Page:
Brain, brain, won’t you guide me?

“you’re not too old to play the ukulele and that you too can dance like an idiot”

The art style is brilliant. While the game is isometric, you can still clearly see a lot of the brush strokes on the walls and floors of buildings. It’s really crisp and vibrant and you can even see it during some cutscenes. It really showcases the style of the game, the brush strokes, and even the arts and crafts nature of the game. Specifically, during these cutscenes, you can see the artistic details found on characters like Dusty and Piper that are usually unseen within gameplay. There’s a whismy to the visual design with trees as cocktail umbrellas and light bulbs that grow on them. There’s never been a game quite as unique as this one that I’ve experienced. Even changing from a closed-mind to an open-mind state has visual differences that are just a joy to witness.

The devs have revamped the combat and controls when compared to the original Figment. It’s a great improvement because previously, the combat felt rather clunky, yet here it’s smooth and satisfying. Sometimes I found myself stuck on walls or ledges and had to re-load a checkpoint due to an issue. But thankfully the game is rather generous with its checkpoint system.


I know if I put my mind to it

Despite many fantastic improvements over the original game, in Figment 2, there isn’t a strong visual sense of progression. Asides from collecting the cardinal stones to fix the moral compass, and obviously progressing through the game, I never felt like Dusty was “levelling up”, so to speak. Your health metre is the same at the start as it is at the end, and Dusty doesn’t feel stronger. Throughout the game, Piper would mention Dusty’s sword, and I thought that he’d get a new and better one. However, this doesn’t pay out as I had hoped. A lot of the stronger enemies take a lot of health out of you, and so Dusty feels weaker and weaker by the end of the game.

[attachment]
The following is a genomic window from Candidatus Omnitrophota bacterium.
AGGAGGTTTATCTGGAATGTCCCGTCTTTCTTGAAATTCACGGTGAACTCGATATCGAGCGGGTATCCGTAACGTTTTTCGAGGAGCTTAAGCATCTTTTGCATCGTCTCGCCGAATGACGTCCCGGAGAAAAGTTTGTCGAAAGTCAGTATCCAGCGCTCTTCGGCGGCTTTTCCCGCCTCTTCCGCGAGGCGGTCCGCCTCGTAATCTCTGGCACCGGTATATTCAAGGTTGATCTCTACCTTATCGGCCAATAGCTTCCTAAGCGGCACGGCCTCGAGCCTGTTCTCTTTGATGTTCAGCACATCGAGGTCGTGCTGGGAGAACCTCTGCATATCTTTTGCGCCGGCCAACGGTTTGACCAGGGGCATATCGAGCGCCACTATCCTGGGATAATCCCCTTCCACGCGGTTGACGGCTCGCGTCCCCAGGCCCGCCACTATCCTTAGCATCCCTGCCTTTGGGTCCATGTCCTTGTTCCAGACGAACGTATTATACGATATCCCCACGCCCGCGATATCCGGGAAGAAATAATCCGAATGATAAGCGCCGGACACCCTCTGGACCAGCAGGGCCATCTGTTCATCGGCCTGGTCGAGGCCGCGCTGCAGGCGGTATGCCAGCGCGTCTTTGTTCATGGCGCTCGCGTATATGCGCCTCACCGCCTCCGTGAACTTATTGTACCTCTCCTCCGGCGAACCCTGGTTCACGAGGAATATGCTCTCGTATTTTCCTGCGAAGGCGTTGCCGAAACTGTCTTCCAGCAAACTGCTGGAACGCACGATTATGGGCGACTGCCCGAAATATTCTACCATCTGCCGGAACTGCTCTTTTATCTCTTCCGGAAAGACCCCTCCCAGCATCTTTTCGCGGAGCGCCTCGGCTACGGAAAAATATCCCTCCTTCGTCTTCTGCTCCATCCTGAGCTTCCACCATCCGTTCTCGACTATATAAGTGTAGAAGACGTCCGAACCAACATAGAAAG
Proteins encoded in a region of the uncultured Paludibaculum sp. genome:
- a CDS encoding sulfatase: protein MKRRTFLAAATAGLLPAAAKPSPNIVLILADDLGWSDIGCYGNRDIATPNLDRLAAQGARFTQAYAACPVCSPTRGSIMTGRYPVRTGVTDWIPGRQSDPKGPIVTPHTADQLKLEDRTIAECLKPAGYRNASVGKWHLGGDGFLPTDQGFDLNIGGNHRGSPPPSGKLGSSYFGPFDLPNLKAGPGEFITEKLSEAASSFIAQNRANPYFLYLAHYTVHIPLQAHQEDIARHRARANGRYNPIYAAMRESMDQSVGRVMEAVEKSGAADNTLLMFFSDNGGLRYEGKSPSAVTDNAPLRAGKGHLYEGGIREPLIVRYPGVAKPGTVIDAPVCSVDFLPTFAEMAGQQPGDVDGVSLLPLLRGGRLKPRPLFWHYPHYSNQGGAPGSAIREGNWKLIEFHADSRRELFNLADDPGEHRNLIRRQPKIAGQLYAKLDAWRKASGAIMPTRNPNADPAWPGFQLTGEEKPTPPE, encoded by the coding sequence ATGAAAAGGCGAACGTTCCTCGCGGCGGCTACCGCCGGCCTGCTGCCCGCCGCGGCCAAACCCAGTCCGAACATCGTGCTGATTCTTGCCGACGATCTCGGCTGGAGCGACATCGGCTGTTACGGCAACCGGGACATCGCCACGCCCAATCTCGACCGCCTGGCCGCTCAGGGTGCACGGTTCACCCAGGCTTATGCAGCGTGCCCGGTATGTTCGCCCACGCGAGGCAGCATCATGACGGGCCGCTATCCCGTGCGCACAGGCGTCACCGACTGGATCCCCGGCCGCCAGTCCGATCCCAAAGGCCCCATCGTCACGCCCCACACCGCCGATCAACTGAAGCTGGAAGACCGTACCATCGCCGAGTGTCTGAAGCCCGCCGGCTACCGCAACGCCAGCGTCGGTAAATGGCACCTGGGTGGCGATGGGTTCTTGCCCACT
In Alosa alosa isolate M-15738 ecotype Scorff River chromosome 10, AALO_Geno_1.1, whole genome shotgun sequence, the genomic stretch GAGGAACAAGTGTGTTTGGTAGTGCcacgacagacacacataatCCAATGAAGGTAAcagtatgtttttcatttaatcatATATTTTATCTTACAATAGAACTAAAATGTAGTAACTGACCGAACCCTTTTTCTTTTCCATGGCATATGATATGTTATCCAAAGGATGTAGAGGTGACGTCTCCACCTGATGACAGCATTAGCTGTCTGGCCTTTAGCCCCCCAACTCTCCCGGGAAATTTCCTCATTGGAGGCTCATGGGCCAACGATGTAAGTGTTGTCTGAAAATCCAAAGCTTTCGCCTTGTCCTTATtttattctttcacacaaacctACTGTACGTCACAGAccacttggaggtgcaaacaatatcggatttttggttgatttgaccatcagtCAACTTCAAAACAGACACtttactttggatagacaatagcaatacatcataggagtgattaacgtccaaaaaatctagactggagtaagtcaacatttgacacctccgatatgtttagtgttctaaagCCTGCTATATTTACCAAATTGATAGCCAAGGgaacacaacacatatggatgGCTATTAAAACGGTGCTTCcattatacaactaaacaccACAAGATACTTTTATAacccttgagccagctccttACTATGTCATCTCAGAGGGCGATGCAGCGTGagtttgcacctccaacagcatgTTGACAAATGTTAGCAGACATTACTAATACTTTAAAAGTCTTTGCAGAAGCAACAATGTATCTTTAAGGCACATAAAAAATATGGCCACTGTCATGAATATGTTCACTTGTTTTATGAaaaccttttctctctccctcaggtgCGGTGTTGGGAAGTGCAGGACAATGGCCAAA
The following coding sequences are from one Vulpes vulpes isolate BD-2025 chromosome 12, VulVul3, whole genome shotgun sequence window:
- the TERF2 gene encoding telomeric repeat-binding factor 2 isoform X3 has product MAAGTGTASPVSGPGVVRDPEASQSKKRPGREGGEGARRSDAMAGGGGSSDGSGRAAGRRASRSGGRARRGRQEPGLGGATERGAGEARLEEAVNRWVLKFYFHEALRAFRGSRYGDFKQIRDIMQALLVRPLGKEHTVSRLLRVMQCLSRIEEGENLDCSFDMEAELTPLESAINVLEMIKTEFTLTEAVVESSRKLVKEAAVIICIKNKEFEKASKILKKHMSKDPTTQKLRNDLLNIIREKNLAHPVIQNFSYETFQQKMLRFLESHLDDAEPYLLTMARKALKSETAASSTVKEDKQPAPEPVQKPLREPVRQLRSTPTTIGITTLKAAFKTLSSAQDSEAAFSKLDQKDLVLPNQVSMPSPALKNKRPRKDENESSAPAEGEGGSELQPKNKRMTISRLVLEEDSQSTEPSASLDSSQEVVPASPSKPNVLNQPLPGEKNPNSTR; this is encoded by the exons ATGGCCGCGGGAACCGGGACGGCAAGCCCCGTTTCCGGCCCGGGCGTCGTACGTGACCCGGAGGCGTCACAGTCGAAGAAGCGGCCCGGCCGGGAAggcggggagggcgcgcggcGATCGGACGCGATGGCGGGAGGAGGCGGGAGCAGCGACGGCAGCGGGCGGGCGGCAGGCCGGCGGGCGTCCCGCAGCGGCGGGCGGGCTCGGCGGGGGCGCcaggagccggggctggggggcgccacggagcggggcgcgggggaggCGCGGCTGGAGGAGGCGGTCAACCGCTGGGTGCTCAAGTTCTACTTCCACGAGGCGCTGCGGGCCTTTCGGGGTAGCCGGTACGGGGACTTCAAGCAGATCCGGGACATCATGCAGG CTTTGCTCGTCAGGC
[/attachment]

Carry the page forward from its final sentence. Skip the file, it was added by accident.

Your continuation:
On the accessibility front, there are subtitles for both songs and dialogue, and they’re in a large enough font for those who are visually impaired. There’s both keyboard and controller support and they’re easily re-mappable, which is great. No colour-blind mode is available which is a shame as there are some puzzles where colour is important.

Free your mind and the rest will follow

Figment 2 has a co-op mode, which is great to see for those of us who want more co-op games. Not only that, but co-op allows for the same actions as in single-player, except you cannot open the inventory or place things. But as far as co-op experiences go, it’s pretty great. Overall, Figment 2: Creed Valley is a fantastic addition to the Figment series. While a sequel, it still stands on its own two feet as a worthwhile experience for newcomers. It’s a great game to pick up and play with a runtime of just under 5 hours.




  • Storyline is emotional and something we can all relate to
  • Combat upgrade is evident
  • Memories are easier to obtain
  • Art style is gorgeous
  • The music feels like it's actually built into the world


  • Can get stuck on objects and might have to reload
  • No visible progression or levelling up system

Figment 2: Creed Valley is a story about letting go of the stress that life might throw at you. It reminds you that you’re not too old to play the ukulele and that you too can dance like an idiot. Admittedly, the lack of visual progression is a shame. But the art style is fantastic, with each brush stroke looking uniquely gorgeous. Not only that, but the music feels like its own character, as though it lives in the world. The story itself is an emotional rollercoaster, and by the end, you can reflect back on the great journey you’ve taken.